Dalhousie legal scholar wins Killam Fellowship for ground‑breaking research into handling of sexual‑assault claims

- March 19, 2024

Dr. Elaine Craig joins the ranks of just 10 Dalhousie researchers to have received the Killam Fellowship Award since 1969. (Danny Abriel photos)
Dr. Elaine Craig joins the ranks of just 10 Dalhousie researchers to have received the Killam Fellowship Award since 1969. (Danny Abriel photos)

Dalhousie legal scholar Dr. Elaine Craig was announced Tuesday (March 19) as one of eight Canadian researchers to receive the Dorothy Killam Fellowship, one of the most esteemed academic awards in the country.

Dr. Craig joins the ranks of just 10 Dalhousie researchers to have received the award since 1969 and is the first from the university’s Schulich School of Law. Dorothy Killam Fellowships grant $160,000 over two years to researchers pursuing projects of broad significance so they can focus on and accelerate the pace of their work.

For Dr. Craig, the award is particularly significant as it will support her study aimed at understanding why so many sexual assault cases fail to progress to trial, how we can improve their investigation and prosecution, and why reforms to this area of law have failed to achieve many of their objectives.

An unprecedented investigation

To pursue her work, Dr. Craig will study hundreds of closed sexual offence files produced in Nova Scotia over a three-year period ending in 2022. The cases include both complaints that did and did not go to trial. Pursued in collaboration with the Nova Scotia Public Prosecution Services (NSPPS), Dr Craig is the first legal scholar in Canada to conduct a study that relies on closed files to gain this kind of empirical knowledge.

Dr. Craig says the project will provide detailed knowledge regarding virtually every stage of the legal process, from the time a sexual assault complainant reports until the point at which their case is over, noting that this is knowledge currently unavailable to the public in any jurisdiction in Canada.

“There is so much we do not know and, as researchers, we have very few avenues to access many aspects of the legal process. Even when cases reach the courts, the vast majority of sexual offense prosecutions, more than 80 per cent, do not result in reported decisions,” says Dr. Craig. “We don't even know they're happening unless they are reported by media sitting in the courtroom.”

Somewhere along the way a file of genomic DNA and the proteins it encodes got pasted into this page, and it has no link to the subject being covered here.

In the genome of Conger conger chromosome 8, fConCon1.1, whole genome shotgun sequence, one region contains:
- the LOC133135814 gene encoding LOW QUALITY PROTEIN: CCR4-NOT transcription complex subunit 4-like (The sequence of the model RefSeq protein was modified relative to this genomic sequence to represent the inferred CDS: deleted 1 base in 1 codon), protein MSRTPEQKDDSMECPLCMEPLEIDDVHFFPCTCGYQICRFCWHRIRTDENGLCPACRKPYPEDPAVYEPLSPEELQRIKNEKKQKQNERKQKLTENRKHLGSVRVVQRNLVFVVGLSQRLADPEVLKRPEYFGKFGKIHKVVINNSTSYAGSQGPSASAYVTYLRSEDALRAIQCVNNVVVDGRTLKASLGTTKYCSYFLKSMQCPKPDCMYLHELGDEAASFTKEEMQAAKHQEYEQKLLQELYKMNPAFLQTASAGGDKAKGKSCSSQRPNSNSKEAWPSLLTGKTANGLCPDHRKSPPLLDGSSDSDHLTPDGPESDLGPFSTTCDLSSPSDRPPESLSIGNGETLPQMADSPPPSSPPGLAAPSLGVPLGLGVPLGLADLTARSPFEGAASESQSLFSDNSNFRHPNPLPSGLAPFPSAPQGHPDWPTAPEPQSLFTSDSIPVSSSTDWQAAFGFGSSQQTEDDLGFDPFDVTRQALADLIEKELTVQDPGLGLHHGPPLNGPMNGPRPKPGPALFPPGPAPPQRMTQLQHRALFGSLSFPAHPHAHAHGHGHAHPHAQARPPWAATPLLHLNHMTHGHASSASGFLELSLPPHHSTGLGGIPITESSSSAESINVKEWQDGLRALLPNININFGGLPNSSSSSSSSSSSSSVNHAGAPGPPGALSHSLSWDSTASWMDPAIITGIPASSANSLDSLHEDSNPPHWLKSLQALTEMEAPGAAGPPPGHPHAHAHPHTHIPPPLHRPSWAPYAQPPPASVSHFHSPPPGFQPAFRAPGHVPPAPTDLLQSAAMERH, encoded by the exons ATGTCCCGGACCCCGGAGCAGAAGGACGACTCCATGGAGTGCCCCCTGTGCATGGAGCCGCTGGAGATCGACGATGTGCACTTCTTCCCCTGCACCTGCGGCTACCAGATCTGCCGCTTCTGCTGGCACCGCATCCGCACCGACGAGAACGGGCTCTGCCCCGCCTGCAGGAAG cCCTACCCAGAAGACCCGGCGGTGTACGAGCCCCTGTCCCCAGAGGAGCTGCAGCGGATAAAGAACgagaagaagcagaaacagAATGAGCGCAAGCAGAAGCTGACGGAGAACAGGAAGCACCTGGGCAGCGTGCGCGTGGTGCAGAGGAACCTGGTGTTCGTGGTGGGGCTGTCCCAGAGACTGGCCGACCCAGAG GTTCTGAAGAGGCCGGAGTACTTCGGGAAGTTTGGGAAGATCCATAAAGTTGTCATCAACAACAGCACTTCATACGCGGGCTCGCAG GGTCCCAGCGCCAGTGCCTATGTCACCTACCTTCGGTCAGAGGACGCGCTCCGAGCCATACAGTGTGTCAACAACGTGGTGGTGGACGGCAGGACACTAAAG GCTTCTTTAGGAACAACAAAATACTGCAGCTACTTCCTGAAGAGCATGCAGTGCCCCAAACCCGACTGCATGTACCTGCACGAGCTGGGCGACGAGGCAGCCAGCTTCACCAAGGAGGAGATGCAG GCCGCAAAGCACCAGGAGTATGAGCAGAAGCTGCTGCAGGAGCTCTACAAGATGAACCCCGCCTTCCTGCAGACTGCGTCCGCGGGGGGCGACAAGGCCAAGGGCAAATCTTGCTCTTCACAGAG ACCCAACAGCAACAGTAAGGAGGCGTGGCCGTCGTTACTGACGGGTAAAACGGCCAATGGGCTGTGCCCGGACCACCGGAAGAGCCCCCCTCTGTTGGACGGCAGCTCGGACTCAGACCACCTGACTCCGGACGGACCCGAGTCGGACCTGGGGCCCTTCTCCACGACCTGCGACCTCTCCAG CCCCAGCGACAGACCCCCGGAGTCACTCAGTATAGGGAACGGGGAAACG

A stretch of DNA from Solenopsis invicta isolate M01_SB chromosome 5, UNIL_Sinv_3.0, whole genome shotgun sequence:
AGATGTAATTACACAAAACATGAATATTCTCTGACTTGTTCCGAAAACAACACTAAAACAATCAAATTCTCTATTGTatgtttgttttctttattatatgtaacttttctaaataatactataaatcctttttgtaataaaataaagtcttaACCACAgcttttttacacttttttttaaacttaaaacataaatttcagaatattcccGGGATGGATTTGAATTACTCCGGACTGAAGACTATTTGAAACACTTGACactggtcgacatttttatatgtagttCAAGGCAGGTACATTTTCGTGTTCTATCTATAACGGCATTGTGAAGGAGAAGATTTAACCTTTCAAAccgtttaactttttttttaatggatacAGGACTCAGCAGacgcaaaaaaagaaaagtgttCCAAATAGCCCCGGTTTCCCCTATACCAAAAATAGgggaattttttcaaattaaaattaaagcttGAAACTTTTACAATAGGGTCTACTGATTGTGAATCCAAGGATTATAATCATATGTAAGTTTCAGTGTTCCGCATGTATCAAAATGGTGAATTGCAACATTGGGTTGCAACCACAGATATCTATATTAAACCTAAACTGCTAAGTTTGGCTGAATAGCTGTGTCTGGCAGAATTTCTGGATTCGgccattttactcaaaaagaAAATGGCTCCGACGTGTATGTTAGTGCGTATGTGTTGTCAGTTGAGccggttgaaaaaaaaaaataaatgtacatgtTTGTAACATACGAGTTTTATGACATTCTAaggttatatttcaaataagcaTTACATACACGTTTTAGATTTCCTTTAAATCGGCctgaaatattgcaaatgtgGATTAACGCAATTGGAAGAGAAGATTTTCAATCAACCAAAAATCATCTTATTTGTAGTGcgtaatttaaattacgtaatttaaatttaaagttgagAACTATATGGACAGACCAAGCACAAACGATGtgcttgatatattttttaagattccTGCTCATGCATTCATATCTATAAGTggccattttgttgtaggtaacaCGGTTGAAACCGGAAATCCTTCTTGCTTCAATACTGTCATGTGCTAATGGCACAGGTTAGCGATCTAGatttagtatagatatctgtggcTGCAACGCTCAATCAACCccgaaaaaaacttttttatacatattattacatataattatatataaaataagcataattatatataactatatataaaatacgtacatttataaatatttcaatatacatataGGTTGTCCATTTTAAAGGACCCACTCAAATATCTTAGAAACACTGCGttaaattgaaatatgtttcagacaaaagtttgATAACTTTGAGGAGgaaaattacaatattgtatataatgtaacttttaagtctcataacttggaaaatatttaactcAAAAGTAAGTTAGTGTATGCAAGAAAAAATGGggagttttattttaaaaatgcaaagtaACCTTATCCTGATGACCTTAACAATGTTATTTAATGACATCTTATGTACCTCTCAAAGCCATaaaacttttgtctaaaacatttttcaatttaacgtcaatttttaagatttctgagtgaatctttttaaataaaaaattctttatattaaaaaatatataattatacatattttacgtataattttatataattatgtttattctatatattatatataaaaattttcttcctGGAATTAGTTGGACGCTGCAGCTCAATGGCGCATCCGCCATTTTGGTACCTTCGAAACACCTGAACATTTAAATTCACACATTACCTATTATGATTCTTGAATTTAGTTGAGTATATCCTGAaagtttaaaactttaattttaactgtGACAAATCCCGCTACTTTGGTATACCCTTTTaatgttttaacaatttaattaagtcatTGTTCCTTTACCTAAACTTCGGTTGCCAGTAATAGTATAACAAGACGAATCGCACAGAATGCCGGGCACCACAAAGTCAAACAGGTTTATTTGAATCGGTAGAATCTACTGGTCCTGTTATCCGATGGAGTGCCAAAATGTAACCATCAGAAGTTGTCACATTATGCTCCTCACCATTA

In addition to case files, Dr. Craig will interview crown prosecutors and study trial transcripts. She acknowledges the value of the partnership which offers the foundation for the study, saying, “this project was designed in collaboration with the NSPPS and is only possible due to a shared interest in better understanding the legal process regarding sexual offences.”

Addressing the justice gap

Dr. Craig notes that there have been decades of law reforms in Canada aimed at eliminating discriminatory stereotypes and practices from Canadian sexual assault law. But she says that the reforms have produced little in terms of increasing rates of reporting and reducing attrition and that complainants continue to experience the criminal justice system as traumatic.

Previous Killam Fellowship Winners at Dal


Field of study


Dr. Donald Weaver



Dr. Ian Meinertzhagen



Dr. Axel Becke



Dr. Neil Burford



Dr. Brian Hall



Dr. Roderick Wasylishen



Dr. Gilbert Winham

Political Science


Dr. Karen Mann



Dr. Roy Haines



Dr. G.V. Goddard



She says that to understand what is causing the ‘justice gap’ we need to bridge the knowledge gap. Among other things, she says we need to better understand the factors that lead to a drop-off in the progression of sexual assault cases through the legal system. We also need to understand how frequently complainants are provided testimonial aids, such as screens to shield them from the accused, and the frequency with which defence counsels gain permission to introduce evidence of a complainant's sexual activity or private records.

She also notes that while it’s well known that Indigenous women are sexually assaulted at disproportionately higher rates, we are unaware of their rates of representation as complainants in sexual assault trials.

Living up to expectations

Dr. Craig says the period of focus of her study — between 2019 and 2022 — is particularly important as it follows substantial changes to sexual assault law to reduce the negative impact on complainants during sexual assault proceedings. One change included increasing the involvement of complainants in deciding if their sexual activity is admissible as evidence.

“This study will be able to look at whether those changes are helping to make the legal process more humane and less harmful for sexual assault survivors,” says Dr. Craig.

Ultimately, she hopes her findings, which she expects to begin publishing within a year or two, will help improve the process and treatment for victims of sexual assault.

“My goal is to make a difference for people going through the process of reporting sexual violations in Nova Scotia, and indirectly in other provinces in Canada,” she says. “I fully expect the research will yield insights and knowledge that will improve the investigative stage, the prosecution stage and the adjudicative stage of the sexual offence legal process in Canada, and that will be of use to legal actors across the country.”

View Dr. Elaine Craig's research profile on SSRN and her Faculty profile on the Schulich School of Law website.


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